Dear Monty: I need to know if I can convert my single family home to a two family home. The second thing is, if so, what are the legal rules of transformation?
Monty’s Response: The rules you are looking for are not uniform across the United States. There is no federal building code except one. The Department of Housing and Urban Development has a code for the design and construction of manufactured homes. Building codes protect public health and safety. According to Lawinsider.com, the International Residential Code (IRC) https://www.lawinsider.com/dictionary/international-residential-code-irc is “the complete stand-alone residential code that creates minimum regulations for single people and It brings together all building, plumbing, mechanical, fuel gas, power and electrical equipment for single family and two family residences Each municipality controls the codes, so if you live on the border of a city and your neighbor lives across the line in a suburb, permitting construction or renovation projects may be different.Always locate the municipality of your property for permit and code issues.
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–The first step is to contact the municipality. Most of the information you need could be online. The zoning office is your first stop to find out if they allow a two-family home. Suppose you live in a development that has a homeowners association. In this case, that’s your second stop, because HOAs usually have rules that can affect your decision.
–Once you have passed the zoning test(s), there may be several departments to check. The larger the municipality, the greater the likelihood of a more complex process. Other possibilities are a building inspector, building code office, planning department and maybe more.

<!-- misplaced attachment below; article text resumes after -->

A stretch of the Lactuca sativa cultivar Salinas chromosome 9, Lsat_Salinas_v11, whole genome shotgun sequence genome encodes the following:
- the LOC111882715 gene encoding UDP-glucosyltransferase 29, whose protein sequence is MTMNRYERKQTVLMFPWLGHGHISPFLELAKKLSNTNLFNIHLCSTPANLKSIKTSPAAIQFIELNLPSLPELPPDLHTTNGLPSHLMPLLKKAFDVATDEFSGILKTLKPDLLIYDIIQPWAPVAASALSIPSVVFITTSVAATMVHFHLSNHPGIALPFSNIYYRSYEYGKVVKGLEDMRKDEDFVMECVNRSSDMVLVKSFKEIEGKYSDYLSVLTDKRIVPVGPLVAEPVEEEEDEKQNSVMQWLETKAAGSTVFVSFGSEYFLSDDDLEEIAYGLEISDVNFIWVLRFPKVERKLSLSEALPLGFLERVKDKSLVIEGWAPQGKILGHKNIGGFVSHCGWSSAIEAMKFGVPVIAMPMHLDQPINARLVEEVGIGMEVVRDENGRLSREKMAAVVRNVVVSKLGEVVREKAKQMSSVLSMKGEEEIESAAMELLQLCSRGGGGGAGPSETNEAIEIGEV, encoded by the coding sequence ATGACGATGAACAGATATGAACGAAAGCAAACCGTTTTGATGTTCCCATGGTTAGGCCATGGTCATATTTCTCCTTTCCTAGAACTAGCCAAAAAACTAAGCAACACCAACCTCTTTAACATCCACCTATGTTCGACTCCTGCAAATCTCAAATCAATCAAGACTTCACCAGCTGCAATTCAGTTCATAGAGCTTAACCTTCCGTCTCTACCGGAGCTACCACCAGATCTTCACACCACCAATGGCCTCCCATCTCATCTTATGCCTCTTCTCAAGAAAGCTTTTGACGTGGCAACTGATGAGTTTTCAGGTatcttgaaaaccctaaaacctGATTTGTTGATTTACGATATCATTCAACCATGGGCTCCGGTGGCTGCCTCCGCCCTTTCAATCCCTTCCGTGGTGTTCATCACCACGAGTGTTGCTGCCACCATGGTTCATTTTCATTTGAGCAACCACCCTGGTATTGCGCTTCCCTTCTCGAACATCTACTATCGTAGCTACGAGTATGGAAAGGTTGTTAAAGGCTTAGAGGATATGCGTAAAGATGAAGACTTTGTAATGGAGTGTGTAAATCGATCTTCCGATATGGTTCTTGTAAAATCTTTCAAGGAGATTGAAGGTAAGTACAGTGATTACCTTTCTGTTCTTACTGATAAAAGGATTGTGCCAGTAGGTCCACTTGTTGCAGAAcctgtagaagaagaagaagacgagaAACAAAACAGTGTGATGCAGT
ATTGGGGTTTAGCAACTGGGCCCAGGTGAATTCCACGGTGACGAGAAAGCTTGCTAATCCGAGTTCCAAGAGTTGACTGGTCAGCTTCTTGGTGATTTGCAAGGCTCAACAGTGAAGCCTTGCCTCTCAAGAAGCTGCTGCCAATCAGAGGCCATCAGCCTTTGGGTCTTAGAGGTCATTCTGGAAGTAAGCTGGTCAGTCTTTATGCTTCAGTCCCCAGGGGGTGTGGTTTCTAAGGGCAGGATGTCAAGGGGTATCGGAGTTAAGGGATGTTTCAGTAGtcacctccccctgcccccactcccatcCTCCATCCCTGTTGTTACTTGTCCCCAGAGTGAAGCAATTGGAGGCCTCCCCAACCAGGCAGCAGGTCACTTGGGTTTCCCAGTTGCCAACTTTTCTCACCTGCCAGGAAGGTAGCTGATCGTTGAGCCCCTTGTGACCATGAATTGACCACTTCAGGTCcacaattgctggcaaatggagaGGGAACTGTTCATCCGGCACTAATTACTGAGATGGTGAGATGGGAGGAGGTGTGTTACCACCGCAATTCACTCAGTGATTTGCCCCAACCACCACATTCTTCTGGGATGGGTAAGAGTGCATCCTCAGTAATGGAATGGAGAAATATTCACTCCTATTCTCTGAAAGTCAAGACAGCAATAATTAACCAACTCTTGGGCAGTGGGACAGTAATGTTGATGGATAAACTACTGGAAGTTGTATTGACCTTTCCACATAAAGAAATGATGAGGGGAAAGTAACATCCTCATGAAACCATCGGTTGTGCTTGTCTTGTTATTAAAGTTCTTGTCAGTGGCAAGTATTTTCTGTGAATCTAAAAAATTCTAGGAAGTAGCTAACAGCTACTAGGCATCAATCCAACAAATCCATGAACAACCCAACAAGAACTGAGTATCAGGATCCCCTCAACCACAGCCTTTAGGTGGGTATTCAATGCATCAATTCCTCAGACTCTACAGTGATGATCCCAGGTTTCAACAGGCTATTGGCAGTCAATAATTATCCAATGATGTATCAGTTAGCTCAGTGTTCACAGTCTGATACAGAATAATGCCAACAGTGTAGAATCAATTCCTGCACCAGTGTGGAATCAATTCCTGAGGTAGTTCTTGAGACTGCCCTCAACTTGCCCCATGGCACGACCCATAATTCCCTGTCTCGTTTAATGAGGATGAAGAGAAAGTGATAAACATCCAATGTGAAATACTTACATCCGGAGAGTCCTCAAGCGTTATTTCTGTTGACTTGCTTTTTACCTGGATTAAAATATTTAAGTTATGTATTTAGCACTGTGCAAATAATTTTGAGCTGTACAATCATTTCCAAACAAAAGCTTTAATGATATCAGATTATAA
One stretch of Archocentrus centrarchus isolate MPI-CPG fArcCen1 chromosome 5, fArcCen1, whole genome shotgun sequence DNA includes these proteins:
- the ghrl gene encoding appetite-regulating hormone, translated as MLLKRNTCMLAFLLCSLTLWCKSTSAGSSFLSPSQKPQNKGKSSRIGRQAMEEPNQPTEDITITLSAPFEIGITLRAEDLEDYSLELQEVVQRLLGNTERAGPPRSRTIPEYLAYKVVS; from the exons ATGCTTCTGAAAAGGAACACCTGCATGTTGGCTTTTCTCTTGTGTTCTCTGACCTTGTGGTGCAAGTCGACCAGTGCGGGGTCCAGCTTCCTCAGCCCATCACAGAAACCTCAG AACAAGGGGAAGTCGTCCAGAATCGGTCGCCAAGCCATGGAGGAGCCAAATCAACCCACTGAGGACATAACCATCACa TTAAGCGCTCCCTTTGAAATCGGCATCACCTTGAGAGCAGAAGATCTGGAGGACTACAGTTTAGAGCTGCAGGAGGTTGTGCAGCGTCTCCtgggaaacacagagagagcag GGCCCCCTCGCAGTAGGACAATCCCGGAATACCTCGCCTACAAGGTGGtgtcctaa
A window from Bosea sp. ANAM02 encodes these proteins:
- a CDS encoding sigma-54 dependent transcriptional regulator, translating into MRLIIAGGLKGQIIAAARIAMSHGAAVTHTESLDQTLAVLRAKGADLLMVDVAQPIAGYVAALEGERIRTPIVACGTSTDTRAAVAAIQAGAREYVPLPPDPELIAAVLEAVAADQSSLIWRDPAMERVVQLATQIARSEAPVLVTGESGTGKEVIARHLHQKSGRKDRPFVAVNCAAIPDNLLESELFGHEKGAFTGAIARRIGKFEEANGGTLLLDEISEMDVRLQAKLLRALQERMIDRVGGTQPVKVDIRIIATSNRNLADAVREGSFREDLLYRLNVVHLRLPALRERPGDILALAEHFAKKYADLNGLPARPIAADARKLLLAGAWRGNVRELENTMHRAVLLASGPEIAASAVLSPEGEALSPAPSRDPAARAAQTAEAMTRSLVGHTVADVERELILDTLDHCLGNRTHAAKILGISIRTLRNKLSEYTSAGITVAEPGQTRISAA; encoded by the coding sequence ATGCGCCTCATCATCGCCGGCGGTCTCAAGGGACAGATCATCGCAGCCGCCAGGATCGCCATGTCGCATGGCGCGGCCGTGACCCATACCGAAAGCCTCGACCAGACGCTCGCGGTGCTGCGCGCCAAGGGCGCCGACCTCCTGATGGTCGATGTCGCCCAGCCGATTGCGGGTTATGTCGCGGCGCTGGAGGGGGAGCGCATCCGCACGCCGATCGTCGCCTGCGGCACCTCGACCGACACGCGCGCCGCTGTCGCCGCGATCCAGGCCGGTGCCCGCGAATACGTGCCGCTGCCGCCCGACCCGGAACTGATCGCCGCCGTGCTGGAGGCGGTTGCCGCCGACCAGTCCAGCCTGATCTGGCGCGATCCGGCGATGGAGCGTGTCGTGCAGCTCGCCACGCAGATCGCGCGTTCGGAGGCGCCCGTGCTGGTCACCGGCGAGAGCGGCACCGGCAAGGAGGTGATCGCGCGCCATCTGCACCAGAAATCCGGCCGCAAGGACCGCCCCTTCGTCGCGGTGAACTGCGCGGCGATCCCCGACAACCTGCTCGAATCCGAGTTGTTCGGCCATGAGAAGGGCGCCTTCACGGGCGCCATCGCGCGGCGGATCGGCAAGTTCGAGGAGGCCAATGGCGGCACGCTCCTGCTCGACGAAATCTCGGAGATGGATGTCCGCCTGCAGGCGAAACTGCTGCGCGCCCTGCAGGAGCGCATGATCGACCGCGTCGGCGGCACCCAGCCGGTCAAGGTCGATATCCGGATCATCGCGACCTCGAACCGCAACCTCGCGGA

–You may need to provide a scaled floor plan, depending on the extent of the renovation, and a building permit, which requires a fee. Avoid mediocre floor plans here https://dearmonty.com/ten-costly-homeowner-mistakes/.
–After determining the legal steps to take, you decide if this is a smart move. Many owners say cost isn’t an issue when they start out, but regret it when it comes time to sell.
Here is a list of information you need to determine if the project makes sense.
#1: How much will it cost, all inclusive?
No. 2: What is the “as is” value of your home?
#3: How much do similarly converted homes sell for in your neighborhood?
N°4: What are the rents in the neighborhood?
#5: Who will do the actual work? If you need a contractor, how much will it cost? If you do the work yourself, are you qualified? Do you have the time? Have you made a list of materials?
Assuming everything makes sense on paper and pencil, just one more test. Compare the “as-improved” cost of the renovated home plus the expected rental income with the cost of selling and buying a newer or newer unit built as a two-family home.
A remodel is not a project to practice. What you learn on TV does not turn into experience. Suppose you didn’t grow up in the trades. In this case, you’re probably better off paying craftsmen or an experienced general contractor. Always get the required permits, because if you don’t and later sell and don’t disclose it, it presents a potentially costly liability. Also think about what it takes to be a good landlord.
Richard Montgomery is the author of “Money from Home: An Insider’s Secrets to Saving Thousands When You Buy or Sell a Home.” It advocates industry reform and offers readers unbiased real estate advice. Follow him on Twitter at @dearmonty or at DearMonty.com.
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